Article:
MICHEL MARTIN, host:
And now we want to turn to another part of the world marked by violence and strife: the Middle East. Over the past week, hundreds of thousands of Palestinian residents of Gaza have poured across the border between Gaza and Egypt in search of gasoline, heating oil, medicine and other supplies. These things have become scarce since Israel blockaded Gaza's borders to prevent rocket attacks aimed at Israeli towns.
Recently, 25 senior female policymakers from some of the world's most volatile regions in the world convened in Boston and Washington, D.C. to talk about ways to enhance women's participation in the military, the police and peacekeeping forces as a way to bring stability to these troubled regions. Among them were retired Israeli Colonel Esther Yevnin and Haitham Arar, the head of the democracy and human rights unit in the Ministry of Interior of the Palestinian National Authority. They met under the auspices of the Initiative for Inclusive Security Colloquium. They joined us from member station WBUR in Boston.
Ladies, thanks for joining us.
Colonel ESTHER YEVNIN (Retired, Israeli Army): Hi. How are you?
Ms. HAITHAM ARAR (Director, Democracy and Human Rights Unit, Ministry of Interior, Palestinian National Authority): Thank you.
MARTIN: Colonel, if we could - actually, if we could both start on this question, you asked President Bush, who was just in Israel and the Palestinian territories - he says he's hoping that a two-state peace treaty will be agreed upon by the end of his term, which, of course, is at the end of this year. Do you think that this is possible, Colonel?
Col. YEVNIN: I don't know if that's possible. I very much hope so. I think there are still a lot of things to talk about and discuss and agree upon. And it might just take a bit more time than that. But I really, truly, hope that we'll be able to get there.
MARTIN: And Director Arar, what do you think?
Ms. ARAR: Oh, I'm looking for the announcement of President George Bush as a push for the peace process in the Middle East, especially. And especially in the Palestinian-Israeli conflict, with hope that we will end this conflict very soon.
MARTIN: Colonel, if I could ask you, and I'd like to ask both of you, why do you think women need to be more involved in security issues?
Col. YEVNIN: My personal belief is that women have a different attitude to things. They tend to be less violent. They go for compromise. They discuss things. They manage to get a common agenda. They have a lot of things that they can promote all in all because of their intuition, because of their milder character, I will say. Everyone should only give women a chance to do something about this conflict.
MARTIN: But you were the first Israeli - the first woman to be elected to the international police network, Interpol. You're the attache for the Ministry of Public Security. You ran the international relations unit of the Israeli police. You got a lot of high-ranking positions in national security. I guess -clearly, you're qualified to do this work, or you wouldn't have been given those positions. It's just curious if you really think women are that different.
Col. YEVNIN: I think women are different. I think women - at least, when I saw them during my career - I think they did things differently. And they did the work, the police work, with a lot of dedication and a lot of concern and also a lot of humanity. And that's, for me, one of the main things. I think women prove themselves to be capable leaders and be capable of doing things much better than men in the same positions. And they are very innovative, too, because they can take things that were never tried before and they will develop and push them forward and make sure that they reach something, which is all in all positive.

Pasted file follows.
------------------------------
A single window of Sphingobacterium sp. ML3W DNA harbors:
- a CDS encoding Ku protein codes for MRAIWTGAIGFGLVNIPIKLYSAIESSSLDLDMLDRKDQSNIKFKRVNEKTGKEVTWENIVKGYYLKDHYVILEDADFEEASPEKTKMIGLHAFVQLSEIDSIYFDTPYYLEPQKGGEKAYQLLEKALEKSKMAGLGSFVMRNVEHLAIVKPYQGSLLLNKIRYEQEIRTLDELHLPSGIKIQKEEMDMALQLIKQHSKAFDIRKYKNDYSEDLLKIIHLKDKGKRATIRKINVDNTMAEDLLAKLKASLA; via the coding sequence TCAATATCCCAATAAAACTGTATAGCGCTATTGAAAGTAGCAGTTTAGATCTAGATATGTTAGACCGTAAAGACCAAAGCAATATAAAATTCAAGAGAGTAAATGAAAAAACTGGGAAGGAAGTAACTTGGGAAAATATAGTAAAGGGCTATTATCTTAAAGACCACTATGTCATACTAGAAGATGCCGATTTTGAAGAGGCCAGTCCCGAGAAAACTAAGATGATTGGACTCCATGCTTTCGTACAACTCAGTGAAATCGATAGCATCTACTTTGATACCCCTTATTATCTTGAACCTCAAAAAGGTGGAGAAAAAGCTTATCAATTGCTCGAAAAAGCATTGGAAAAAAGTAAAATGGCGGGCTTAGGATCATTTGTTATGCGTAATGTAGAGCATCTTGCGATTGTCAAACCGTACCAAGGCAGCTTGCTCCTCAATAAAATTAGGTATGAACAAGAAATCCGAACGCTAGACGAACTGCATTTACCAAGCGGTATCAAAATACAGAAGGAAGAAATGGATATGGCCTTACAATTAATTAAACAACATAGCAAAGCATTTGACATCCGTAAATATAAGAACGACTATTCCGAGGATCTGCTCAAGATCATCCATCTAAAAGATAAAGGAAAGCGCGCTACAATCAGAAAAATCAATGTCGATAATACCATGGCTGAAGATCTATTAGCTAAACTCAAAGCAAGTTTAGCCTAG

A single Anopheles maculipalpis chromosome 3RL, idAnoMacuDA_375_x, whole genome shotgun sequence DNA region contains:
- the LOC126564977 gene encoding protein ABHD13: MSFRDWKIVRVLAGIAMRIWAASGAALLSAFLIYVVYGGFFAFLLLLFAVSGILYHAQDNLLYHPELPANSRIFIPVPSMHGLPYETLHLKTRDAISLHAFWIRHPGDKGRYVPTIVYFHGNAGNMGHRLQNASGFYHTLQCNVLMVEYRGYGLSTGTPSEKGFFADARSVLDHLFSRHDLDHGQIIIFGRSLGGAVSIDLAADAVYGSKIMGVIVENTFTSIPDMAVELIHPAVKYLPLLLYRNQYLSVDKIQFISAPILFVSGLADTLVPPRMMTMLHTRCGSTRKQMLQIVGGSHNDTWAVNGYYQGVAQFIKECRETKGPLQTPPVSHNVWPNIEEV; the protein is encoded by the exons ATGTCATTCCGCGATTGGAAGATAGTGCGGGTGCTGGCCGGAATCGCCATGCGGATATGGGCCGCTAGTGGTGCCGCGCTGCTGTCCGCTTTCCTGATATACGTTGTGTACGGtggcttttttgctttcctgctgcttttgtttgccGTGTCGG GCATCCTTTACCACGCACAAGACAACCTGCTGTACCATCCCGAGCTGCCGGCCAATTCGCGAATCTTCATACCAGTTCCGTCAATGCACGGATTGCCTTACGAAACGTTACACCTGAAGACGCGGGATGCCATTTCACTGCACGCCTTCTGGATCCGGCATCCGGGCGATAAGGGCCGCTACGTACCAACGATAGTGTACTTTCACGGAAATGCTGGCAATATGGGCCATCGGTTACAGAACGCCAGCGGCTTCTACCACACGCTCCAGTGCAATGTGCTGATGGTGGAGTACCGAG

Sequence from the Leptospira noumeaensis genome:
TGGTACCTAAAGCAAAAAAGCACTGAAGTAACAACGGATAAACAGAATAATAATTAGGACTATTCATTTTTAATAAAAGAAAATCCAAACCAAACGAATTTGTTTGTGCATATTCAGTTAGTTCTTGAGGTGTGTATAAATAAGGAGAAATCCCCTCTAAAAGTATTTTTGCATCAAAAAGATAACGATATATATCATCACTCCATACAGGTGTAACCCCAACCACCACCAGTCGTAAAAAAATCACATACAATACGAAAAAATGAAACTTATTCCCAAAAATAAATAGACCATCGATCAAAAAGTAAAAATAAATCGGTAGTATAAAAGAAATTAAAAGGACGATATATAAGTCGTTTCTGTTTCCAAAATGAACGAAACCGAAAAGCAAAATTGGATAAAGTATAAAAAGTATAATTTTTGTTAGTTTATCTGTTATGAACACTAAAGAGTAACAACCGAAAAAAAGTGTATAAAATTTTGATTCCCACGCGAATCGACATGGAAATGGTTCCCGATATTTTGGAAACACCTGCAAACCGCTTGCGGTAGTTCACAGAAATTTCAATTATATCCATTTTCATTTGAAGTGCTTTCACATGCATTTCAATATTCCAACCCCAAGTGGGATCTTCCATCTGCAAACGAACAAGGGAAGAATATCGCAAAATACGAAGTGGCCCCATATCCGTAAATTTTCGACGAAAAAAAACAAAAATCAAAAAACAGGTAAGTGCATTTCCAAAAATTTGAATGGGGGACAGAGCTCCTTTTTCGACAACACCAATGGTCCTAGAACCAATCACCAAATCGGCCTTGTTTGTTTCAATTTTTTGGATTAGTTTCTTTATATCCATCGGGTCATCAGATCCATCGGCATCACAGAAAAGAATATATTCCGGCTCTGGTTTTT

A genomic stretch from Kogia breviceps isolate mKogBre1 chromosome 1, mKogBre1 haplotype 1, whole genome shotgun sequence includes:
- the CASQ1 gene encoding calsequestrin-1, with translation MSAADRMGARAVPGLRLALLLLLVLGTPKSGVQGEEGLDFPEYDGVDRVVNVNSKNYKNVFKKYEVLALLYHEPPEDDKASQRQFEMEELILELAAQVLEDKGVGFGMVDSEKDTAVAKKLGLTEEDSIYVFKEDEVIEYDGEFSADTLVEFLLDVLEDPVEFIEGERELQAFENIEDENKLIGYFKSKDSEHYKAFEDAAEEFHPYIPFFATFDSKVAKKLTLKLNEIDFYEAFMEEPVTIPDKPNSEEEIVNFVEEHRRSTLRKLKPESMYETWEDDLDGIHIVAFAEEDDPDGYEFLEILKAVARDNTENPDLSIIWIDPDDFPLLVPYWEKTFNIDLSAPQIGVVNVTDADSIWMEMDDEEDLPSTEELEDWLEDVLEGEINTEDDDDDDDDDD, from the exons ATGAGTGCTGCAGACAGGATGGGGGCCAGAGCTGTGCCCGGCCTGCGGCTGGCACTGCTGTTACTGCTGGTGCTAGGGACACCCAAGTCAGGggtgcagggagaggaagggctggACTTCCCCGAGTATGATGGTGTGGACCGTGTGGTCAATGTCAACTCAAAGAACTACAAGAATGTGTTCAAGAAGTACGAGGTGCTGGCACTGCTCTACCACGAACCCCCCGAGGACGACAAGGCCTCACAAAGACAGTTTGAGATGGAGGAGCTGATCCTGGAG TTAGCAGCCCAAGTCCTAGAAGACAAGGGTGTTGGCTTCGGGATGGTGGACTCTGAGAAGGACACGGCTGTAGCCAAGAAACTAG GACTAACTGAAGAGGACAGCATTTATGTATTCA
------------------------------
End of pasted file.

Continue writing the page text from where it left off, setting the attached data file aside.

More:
MARTIN: Haitham Arar, what do you think?
Ms. ARAR: Women look at security as a strategic way and a strategic process for her life, not like men, who look for the security as a powerful tool to have more and more power and authority.
MARTIN: Director Arar, you work closely on Palestinian human rights issues. You're also a member of Fatah. I understand you're trying to increase the participation of women in politics. And one of your, I think, goals is to mandate that a third of the members of local Fatah committees are women. Are you close to achieving that? How is that proposal being received?
Ms. ARAR: It's a long process inside Fatah. But we are rapidly achieving our goals so that we have an intensive work inside Fatah to ensure that the women have their right position inside Fatah.
MARTIN: How are your male colleagues reacting to this?
Ms. ARAR: I can't say that they are rejecting or objecting the participation of women. But they want somebody to enlighten this region for them. Because I'm coming from a culture that the women, they have some specific and some regulated positions and rules. So it is very important to highlight that the woman can participate also in politics and can be leaders in that aspect.
MARTIN: Colonel, I wanted to ask you that - I think many people know that Israeli women, as well as men, must fulfill a period of military service unless there's some, I guess, religious exception that would preclude them from doing so. But do you feel that - are there enough women in command positions, say, in the military? Do you think that the presence of women is felt in the leadership structure of the Israeli military?